Here, the private moment is mapped onto the public world, love is responsible for ‘the entire nation’. The war creeps in – the body beloved is a medal, a missile, a grenade in the hand – but is also resisted, in the walled world of a shared bath in which ‘soaping together / is sacred to us. / Washing each other’s shoulders.’ (‘While the Child Sleeps, Sonya Undresses’). But the love poems are resistance, too – in celebrating the bright and vital Kaminsky enumerates what is joyful in the individual life, in the fact of being alive.


It is fifteen years ago, in Dancing in Odessa, that we first heard of ‘the story about the country where everyone was deaf’. There, too, Kaminsky wrote of the America in which he lives: ‘in 1993 I came to America. […] America! I put the word on a page, it is my keyhole.’ That America appears only once in this book, at the opening, in which the speaker lies ‘in my bed, around my bed America // was falling’. The plea a few lines later, however – ‘(forgive us)’, as if under the breath, as if in prayer – does reoccur, pulling tight the thread between invented Vasenka and too-real America.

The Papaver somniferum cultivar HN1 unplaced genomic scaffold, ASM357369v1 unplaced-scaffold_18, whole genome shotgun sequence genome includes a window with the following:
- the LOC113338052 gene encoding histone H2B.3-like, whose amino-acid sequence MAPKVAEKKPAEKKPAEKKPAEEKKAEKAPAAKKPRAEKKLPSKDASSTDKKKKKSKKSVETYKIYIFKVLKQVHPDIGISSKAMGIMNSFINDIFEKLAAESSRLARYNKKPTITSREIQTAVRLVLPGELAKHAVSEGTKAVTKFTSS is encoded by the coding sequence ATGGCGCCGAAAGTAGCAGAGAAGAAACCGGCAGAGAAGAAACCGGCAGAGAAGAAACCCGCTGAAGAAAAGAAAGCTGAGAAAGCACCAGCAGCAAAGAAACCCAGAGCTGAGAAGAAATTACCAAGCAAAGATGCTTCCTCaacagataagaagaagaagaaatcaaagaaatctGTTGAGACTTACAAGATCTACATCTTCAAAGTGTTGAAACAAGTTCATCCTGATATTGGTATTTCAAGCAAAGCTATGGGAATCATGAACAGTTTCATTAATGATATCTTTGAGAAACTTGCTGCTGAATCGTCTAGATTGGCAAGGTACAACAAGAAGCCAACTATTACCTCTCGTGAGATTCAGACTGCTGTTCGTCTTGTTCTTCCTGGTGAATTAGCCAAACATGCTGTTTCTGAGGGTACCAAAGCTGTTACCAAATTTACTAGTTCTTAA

This pairing shapes the book; a framing narrative of two poems bookend the boxed narrative, already a world-within-a-world, which is then set at further remove. It is a theatrical play, complete with dramatis personae and the stage directions of an invented sign-language kept hidden from the soldiers (rendered in the book by illustrator Jennifer Whitten), and the painted backdrop of the fictional town in an unnamed region. There is a polyphonic chorus of townspeople. Above, stagehands perch with ready handfuls of snow. The orchestra in the pit tunes up for a silent score.